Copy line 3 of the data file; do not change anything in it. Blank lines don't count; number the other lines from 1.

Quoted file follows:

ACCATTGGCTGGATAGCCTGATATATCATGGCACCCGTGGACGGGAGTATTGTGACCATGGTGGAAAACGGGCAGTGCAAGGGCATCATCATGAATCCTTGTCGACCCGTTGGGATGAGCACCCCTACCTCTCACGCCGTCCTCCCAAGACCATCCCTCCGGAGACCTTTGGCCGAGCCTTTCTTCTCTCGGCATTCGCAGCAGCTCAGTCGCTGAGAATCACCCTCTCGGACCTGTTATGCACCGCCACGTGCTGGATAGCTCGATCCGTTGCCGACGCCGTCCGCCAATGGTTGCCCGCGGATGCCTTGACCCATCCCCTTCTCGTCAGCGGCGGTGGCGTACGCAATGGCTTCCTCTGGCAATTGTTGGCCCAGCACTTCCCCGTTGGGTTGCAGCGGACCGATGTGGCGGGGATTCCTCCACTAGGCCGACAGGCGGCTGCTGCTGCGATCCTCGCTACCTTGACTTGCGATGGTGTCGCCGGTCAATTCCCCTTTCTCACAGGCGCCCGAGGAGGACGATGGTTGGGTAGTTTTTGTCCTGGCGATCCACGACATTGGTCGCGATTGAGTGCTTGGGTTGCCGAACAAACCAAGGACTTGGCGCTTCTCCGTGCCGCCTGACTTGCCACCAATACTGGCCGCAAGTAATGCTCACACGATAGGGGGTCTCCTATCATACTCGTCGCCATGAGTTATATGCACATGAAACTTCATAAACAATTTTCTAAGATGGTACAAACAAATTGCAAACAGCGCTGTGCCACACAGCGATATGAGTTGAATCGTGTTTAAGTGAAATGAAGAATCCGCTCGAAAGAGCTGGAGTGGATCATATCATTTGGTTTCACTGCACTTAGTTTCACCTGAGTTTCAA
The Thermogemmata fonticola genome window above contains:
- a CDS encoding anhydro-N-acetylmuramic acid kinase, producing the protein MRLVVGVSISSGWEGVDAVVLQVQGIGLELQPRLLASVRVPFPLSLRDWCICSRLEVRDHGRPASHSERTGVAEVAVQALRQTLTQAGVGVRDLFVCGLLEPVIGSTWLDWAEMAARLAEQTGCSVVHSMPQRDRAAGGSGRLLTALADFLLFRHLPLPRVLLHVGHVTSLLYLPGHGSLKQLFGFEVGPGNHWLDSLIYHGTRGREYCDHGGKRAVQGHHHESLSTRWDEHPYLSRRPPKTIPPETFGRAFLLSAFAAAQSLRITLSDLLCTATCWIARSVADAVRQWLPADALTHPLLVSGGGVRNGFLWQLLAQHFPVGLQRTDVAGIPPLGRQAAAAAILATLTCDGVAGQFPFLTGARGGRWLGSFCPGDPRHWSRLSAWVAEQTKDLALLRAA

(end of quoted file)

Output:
- a CDS encoding anhydro-N-acetylmuramic acid kinase, producing the protein MRLVVGVSISSGWEGVDAVVLQVQGIGLELQPRLLASVRVPFPLSLRDWCICSRLEVRDHGRPASHSERTGVAEVAVQALRQTLTQAGVGVRDLFVCGLLEPVIGSTWLDWAEMAARLAEQTGCSVVHSMPQRDRAAGGSGRLLTALADFLLFRHLPLPRVLLHVGHVTSLLYLPGHGSLKQLFGFEVGPGNHWLDSLIYHGTRGREYCDHGGKRAVQGHHHESLSTRWDEHPYLSRRPPKTIPPETFGRAFLLSAFAAAQSLRITLSDLLCTATCWIARSVADAVRQWLPADALTHPLLVSGGGVRNGFLWQLLAQHFPVGLQRTDVAGIPPLGRQAAAAAILATLTCDGVAGQFPFLTGARGGRWLGSFCPGDPRHWSRLSAWVAEQTKDLALLRAA